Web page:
Filming was meant to start on 2 September 1946 but was postponed a day so Alan Ladd could enjoy his birthday.[11] Filming did not finish until November 1946, ten days behind schedule, casting production of Ladd's next film, Saigon, to be postponed.[12]

The film was retitled Wild Harvest in December.[13]

The wheat field fire was filmed in part by using miniatures and special effects. These were overseen by Byron Haskin, his last assignment in that capacity for Paramount before he became a director.[14]

References[edit]

  1. ^ "Top Grossers of 1947", Variety, 7 January 1948 p 63
  2. ^ http://allmovie.com/work/wild-harvest-117037
  3. ^ PARAMOUNT BUYS HARVESTING STORY: Studio Will Produce Houston Branch's 'The Big Haircut' --Lead to Alan Ladd Special to THE NEW YORK TIMES.. New York Times (1923-Current file) [New York, N.Y] 11 May 1946: 34.
  4. ^ LIBERTY FILMS BUY NOVEL BY BELDEN: George Stevens Will Produce 'Give Us This Night,' Story of Australian War Bride Of Local Origin Special to THE NEW YORK TIMES.. New York Times (1923-Current file) [New York, N.Y] 13 June 1946: 24.
  5. ^ Epic of Wheat Harvest Filmed: Combines by Score Chug Through Fields of Grain for 'Big Haircut' Millier, Arthur. Los Angeles Times (1923-Current File) [Los Angeles, Calif] 14 July 1946: C1
  6. ^ PRESSBURGER BUYS MAUGHAM'S NOVEL: United Artists Producer Pays $200,000 for 'Then and Now' --Gov. Davis to Do Film Achard Signed by Paramount Of Local Origin Special to THE NEW YORK TIMES.. New York Times (1923-Current file) [New York, N.Y] 05 Aug 1946: 17.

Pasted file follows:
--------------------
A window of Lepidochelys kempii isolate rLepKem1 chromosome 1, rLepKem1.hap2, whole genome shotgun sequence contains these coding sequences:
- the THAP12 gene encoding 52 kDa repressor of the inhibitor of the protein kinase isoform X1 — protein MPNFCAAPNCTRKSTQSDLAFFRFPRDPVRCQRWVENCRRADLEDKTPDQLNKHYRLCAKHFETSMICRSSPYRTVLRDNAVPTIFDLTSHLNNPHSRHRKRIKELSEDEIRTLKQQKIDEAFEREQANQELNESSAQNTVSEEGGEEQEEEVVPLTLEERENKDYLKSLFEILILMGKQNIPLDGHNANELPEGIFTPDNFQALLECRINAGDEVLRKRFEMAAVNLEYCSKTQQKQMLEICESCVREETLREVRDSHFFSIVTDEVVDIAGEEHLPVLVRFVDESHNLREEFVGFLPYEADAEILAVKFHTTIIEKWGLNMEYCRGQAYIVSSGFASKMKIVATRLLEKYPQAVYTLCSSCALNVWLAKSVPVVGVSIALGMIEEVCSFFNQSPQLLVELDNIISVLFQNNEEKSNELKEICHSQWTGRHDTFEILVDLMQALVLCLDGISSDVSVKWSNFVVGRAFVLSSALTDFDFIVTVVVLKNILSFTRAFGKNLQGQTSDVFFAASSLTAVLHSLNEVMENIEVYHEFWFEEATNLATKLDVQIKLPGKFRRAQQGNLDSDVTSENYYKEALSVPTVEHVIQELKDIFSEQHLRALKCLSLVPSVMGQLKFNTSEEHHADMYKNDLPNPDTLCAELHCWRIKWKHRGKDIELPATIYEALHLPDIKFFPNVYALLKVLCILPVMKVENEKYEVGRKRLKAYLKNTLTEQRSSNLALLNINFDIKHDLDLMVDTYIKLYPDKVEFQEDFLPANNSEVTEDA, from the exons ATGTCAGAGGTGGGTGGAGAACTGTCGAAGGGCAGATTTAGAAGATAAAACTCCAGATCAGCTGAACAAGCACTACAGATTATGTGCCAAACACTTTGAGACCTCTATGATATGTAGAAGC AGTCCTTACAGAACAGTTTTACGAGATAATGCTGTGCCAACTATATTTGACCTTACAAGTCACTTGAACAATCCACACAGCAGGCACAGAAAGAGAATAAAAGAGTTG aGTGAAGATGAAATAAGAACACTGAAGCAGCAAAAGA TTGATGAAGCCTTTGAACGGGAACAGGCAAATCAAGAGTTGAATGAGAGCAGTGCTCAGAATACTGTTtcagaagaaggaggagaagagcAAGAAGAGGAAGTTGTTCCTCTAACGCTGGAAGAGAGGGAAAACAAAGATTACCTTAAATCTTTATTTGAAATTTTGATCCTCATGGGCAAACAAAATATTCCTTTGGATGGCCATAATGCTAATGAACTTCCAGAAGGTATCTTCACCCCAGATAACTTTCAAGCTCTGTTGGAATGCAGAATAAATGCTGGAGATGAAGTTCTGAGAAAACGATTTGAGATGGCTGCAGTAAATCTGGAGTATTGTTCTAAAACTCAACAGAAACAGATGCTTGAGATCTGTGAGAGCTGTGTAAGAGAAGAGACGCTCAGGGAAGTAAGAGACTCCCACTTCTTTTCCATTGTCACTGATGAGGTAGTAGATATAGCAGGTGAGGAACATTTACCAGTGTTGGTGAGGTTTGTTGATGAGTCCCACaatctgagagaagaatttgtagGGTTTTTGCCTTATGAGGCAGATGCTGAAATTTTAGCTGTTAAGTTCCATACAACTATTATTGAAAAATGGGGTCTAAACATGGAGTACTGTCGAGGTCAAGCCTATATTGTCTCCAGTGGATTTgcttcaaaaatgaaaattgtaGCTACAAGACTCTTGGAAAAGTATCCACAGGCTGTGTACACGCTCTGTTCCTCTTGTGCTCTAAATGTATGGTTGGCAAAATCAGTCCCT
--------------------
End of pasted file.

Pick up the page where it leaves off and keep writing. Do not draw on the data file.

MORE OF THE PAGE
7. ^ ennifer Likely 'Lily;' 'U-I' Buys First Story Schallert, Edwin. Los Angeles Times (1923-Current File) [Los Angeles, Calif] 20 Aug 1946: A3.
  8. ^ Looking at Hollywood Hopper, Hedda. Chicago Daily Tribune (1923-1963) [Chicago, Ill] 21 Aug 1946: 26.
  9. ^ KELLY AND GLAZER BUY 'HALF CASTE': Australian Novel to Serve as Basis for First of Their Two United Artists Pictures Brandt Engages Lavery Of Local Origin Special to THE NEW YORK TIMES.. New York Times (1923-Current file) [New York, N.Y] 05 Sep 1946: 34.
  10. ^ RKO, ARGOSY PACT APPEARS IMMINENT: Two Studios Likely to Work Out Production Agreement --Roles for James Mason Of Local Origin Special to THE NEW YORK TIMES.. New York Times (1923-Current file) [New York, N.Y] 29 Aug 1946: 36.
  11. ^ Looking at Hollywood Hopper, Hedda. Chicago Daily Tribune (1923-1963) [Chicago, Ill] 03 Sep 1946: 26.
  12. ^ PARAMOUNT NAMES LAKE, LADD TO FILM: Studio Will Co-Star Team in 'Saigon,' Adventure Story-- Fenton to Be Director Of Local Origin Special to THE NEW YORK TIMES.. New York Times (1923-Current file) [New York, N.Y] 29 Oct 1946: 42
  13. ^ 'PADDY' LEAD GOES 'TO PEGGY CUMMINS: Actress Will Depict Irish Girl in Remake by Fox Studios of Gertrude Page Novel Film on Whitman Poem Special to THE NEW YORK TIMES.. New York Times (1923-Current file) [New York, N.Y] 06 Dec 1946: 28.
  14. ^ EXPOSING A FEW SECRET CAMERA TRICKS: An Expert on Special Effects Lets a Few Illusions Fall Where They May By ELIZABETH PALLETTE. New York Times (1923-Current file) [New York, N.Y] 25 May 1947: X4.